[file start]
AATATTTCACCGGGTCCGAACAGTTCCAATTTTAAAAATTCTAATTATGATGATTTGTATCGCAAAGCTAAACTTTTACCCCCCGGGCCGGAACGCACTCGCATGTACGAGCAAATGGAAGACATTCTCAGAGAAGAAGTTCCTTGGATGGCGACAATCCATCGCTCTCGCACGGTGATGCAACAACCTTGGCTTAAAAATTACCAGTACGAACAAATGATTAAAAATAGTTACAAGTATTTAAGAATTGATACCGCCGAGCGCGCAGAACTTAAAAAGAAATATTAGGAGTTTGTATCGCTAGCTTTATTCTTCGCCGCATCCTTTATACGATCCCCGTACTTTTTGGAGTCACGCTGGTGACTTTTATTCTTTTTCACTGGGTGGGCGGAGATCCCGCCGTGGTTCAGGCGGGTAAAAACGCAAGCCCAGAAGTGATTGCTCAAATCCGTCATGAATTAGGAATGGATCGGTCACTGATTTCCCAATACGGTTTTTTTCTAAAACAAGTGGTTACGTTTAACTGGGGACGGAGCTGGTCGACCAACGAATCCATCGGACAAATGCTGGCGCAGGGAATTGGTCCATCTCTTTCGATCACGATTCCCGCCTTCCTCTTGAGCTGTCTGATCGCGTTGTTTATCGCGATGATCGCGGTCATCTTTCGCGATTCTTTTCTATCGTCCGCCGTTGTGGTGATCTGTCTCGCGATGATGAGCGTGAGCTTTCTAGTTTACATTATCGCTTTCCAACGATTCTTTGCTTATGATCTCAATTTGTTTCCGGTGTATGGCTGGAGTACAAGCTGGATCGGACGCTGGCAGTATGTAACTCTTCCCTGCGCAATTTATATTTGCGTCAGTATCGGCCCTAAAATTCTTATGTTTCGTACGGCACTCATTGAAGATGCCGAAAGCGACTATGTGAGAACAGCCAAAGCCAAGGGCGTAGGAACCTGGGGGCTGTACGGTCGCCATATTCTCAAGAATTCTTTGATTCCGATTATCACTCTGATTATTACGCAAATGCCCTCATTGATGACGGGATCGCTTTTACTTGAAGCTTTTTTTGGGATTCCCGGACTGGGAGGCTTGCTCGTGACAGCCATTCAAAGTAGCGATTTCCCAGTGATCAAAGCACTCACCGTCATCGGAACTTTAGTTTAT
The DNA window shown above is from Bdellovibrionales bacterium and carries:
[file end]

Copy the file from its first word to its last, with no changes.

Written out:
AATATTTCACCGGGTCCGAACAGTTCCAATTTTAAAAATTCTAATTATGATGATTTGTATCGCAAAGCTAAACTTTTACCCCCCGGGCCGGAACGCACTCGCATGTACGAGCAAATGGAAGACATTCTCAGAGAAGAAGTTCCTTGGATGGCGACAATCCATCGCTCTCGCACGGTGATGCAACAACCTTGGCTTAAAAATTACCAGTACGAACAAATGATTAAAAATAGTTACAAGTATTTAAGAATTGATACCGCCGAGCGCGCAGAACTTAAAAAGAAATATTAGGAGTTTGTATCGCTAGCTTTATTCTTCGCCGCATCCTTTATACGATCCCCGTACTTTTTGGAGTCACGCTGGTGACTTTTATTCTTTTTCACTGGGTGGGCGGAGATCCCGCCGTGGTTCAGGCGGGTAAAAACGCAAGCCCAGAAGTGATTGCTCAAATCCGTCATGAATTAGGAATGGATCGGTCACTGATTTCCCAATACGGTTTTTTTCTAAAACAAGTGGTTACGTTTAACTGGGGACGGAGCTGGTCGACCAACGAATCCATCGGACAAATGCTGGCGCAGGGAATTGGTCCATCTCTTTCGATCACGATTCCCGCCTTCCTCTTGAGCTGTCTGATCGCGTTGTTTATCGCGATGATCGCGGTCATCTTTCGCGATTCTTTTCTATCGTCCGCCGTTGTGGTGATCTGTCTCGCGATGATGAGCGTGAGCTTTCTAGTTTACATTATCGCTTTCCAACGATTCTTTGCTTATGATCTCAATTTGTTTCCGGTGTATGGCTGGAGTACAAGCTGGATCGGACGCTGGCAGTATGTAACTCTTCCCTGCGCAATTTATATTTGCGTCAGTATCGGCCCTAAAATTCTTATGTTTCGTACGGCACTCATTGAAGATGCCGAAAGCGACTATGTGAGAACAGCCAAAGCCAAGGGCGTAGGAACCTGGGGGCTGTACGGTCGCCATATTCTCAAGAATTCTTTGATTCCGATTATCACTCTGATTATTACGCAAATGCCCTCATTGATGACGGGATCGCTTTTACTTGAAGCTTTTTTTGGGATTCCCGGACTGGGAGGCTTGCTCGTGACAGCCATTCAAAGTAGCGATTTCCCAGTGATCAAAGCACTCACCGTCATCGGAACTTTAGTTTAT
The DNA window shown above is from Bdellovibrionales bacterium and carries: